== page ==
Medical device companies have many tools available to prevent injuries and another one was introduced last month.
At KBA Attorneys, we have been litigating medical devices cases for decades. One of the attorneys at KBA worked at the Food And Drug Administration (FDA) and all of us have litigated medical device lawsuits. We are passionate about these cases because they involve complicated relationships between engineering, science, medicine, law, FDA regulations and other industry standards. The common issue is – what risks did the device present to patients and how did the company address those risks?
To encourage proper risk management, the FDA implemented regulations that require medical device companies to monitor their products to identify potential risks. These regulations require medical device companies to investigate risks and to report adverse events caused by their products. To accomplish these goals, medical device companies have lots of tools at their disposal.
First and foremost, there are industry standards. This includes the FDA’s regulations, as well as guidance documents created to ensure quality standards, and prior decisions. It also includes standards that other organizations publish, like the International Organization for Standardization (“ISO”).
ISO has a standard, ISO 13485, that sets forth Quality Management System Requirements. It is a comprehensive system for the design and manufacture of medical devices. There are many tools to help companies ensure compliance with FDA’s regulations and industry standards including ISO 13485.
Last month another tool was made available to the medical device industry. NSF, a public health organization, published a whitepaper (an authoritative report), US FDA System Regulation vs. ISO 13485: 2016 Quality Management System Requirements, to help the medical industry. It presents a table comparing FDA to ISO 13485. “This tool clarifies the corresponding relationships between the US FDA Quality System Regulation and ISO 13485:2016 – Medical devices – Quality management systems – Requirements for regulatory purposes clauses.” [Robert Ruff and Samuel Brown, NSF INTERNATIONAL 21 CFR § 820 &
ISO 13485:2016 ALIGNMENT CHART]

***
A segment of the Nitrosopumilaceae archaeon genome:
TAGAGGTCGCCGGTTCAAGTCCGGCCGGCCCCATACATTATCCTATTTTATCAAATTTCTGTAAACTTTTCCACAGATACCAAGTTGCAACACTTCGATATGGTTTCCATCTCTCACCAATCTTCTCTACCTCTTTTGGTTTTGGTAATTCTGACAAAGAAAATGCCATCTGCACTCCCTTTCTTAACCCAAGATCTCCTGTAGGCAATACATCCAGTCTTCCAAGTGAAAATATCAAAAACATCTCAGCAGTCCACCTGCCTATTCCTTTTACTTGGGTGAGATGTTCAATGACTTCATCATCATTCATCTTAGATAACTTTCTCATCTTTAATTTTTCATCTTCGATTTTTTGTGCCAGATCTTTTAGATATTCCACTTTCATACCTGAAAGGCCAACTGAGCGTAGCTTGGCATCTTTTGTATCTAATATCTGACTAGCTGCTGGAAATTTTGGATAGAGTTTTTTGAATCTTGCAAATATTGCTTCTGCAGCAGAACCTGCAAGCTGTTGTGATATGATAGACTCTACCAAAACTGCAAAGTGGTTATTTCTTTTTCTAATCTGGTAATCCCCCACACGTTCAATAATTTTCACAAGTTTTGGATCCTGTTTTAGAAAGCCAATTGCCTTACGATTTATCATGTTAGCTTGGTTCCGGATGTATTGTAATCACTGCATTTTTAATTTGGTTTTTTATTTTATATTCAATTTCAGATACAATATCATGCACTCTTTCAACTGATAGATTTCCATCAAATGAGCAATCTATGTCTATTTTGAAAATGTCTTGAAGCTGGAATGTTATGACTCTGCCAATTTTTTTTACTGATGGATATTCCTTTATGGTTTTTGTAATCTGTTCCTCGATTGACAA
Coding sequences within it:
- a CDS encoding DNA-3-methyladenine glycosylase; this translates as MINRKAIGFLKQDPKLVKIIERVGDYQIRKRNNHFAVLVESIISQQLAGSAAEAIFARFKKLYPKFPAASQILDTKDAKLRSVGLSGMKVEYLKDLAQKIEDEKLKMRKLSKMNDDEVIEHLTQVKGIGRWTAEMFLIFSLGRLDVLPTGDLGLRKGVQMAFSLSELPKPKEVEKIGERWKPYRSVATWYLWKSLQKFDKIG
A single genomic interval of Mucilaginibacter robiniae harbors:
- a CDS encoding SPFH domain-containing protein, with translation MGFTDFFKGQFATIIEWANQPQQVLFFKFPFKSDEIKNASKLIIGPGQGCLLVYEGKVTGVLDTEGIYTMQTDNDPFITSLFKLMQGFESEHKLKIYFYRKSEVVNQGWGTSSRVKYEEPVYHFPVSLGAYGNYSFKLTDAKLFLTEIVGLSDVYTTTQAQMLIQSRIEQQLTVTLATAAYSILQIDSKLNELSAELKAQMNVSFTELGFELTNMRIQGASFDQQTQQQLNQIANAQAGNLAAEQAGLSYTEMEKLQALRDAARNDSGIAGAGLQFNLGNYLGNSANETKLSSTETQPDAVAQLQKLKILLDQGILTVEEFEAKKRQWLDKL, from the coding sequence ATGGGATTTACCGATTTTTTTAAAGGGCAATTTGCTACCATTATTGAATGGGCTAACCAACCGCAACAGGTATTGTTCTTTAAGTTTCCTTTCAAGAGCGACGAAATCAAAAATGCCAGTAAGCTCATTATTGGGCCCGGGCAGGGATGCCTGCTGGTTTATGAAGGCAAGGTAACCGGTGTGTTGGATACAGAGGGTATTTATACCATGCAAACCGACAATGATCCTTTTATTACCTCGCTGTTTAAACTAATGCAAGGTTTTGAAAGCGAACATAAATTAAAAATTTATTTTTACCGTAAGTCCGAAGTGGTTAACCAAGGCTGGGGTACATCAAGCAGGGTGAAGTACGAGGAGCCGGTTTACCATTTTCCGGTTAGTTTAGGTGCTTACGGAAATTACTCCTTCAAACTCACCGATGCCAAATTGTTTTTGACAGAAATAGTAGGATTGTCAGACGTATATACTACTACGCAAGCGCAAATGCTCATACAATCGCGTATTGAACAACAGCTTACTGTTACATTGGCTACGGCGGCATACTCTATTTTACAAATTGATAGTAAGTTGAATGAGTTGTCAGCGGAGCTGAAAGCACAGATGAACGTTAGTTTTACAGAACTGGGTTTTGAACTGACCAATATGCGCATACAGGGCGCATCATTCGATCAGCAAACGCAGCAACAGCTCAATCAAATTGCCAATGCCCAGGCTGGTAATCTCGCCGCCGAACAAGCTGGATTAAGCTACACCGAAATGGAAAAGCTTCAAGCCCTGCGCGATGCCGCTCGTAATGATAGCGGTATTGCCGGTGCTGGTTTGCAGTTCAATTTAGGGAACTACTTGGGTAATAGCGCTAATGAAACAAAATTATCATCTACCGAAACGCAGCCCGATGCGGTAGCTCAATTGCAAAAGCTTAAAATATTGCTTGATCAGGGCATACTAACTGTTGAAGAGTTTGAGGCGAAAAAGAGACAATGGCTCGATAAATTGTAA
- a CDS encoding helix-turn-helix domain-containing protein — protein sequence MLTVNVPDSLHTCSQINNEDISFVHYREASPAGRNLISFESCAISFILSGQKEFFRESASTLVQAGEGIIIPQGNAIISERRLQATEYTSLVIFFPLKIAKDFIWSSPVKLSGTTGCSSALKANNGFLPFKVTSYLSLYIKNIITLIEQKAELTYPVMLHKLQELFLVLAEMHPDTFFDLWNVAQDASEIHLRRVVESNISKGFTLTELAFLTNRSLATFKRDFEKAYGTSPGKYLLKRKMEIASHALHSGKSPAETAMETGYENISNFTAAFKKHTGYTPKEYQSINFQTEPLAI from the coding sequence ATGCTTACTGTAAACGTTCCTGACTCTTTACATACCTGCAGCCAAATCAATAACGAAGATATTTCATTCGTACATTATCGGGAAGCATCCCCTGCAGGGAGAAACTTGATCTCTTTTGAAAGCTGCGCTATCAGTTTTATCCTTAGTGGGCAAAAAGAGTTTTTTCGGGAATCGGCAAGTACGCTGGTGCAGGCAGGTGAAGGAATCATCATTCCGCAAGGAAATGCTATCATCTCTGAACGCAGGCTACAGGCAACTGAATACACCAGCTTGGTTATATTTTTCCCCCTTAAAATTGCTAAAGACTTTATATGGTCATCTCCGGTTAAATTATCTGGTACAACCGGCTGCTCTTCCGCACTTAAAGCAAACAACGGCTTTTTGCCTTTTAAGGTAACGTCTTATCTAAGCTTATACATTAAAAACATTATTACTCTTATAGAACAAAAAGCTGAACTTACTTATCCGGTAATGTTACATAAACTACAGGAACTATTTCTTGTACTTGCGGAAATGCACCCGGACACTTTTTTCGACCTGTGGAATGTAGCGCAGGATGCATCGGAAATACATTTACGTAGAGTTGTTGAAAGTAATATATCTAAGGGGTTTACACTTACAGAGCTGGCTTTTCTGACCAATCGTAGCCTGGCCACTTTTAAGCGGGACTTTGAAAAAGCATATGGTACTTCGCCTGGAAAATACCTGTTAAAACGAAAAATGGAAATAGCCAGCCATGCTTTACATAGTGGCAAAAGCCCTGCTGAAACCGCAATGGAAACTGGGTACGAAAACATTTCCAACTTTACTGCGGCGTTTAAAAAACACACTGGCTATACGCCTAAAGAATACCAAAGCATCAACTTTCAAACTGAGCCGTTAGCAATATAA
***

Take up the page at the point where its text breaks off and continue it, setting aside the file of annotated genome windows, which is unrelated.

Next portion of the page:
In addition to published materials like this new one, there are conferences, an army of consultants, software, and many other resources available to medical device companies. There is no excuse for device failures that go unchecked.
As attorneys, we are often busy litigating against medical device companies because they fail to do what they’re supposed to do. We bring medical device lawsuits when people get hurt because a company failed to study potential risks and failed to control those risks through design changes or labeling changes.
Most of the time, the cases we take do not involve mere mistakes, an honest, accidental human oversight. We’re all human, we make mistakes too. The law allows for some reasonable margin of error. The cases we have litigated involve egregious, bad conduct like companies keeping the truth about serious risks from doctors and patients, companies creating “fake news” via dishonest data or ghostwritten studies, and companies destroying evidence of risks to patients.
Companies like this fight back hard. They stand to lose millions and employ excellent lawyers from top-notch firms to litigate for many years. It takes a lot of time, resources, and knowledge from experience to secure a recovery for clients.
We at KBA have been fortunate enough to have success doing this for many years and will continue suing medical device companies until they adhere to industry standards and keep patients safe. If you or a loved one has been hurt due to a faulty medical device, contact us now.
Justin Browne, Esq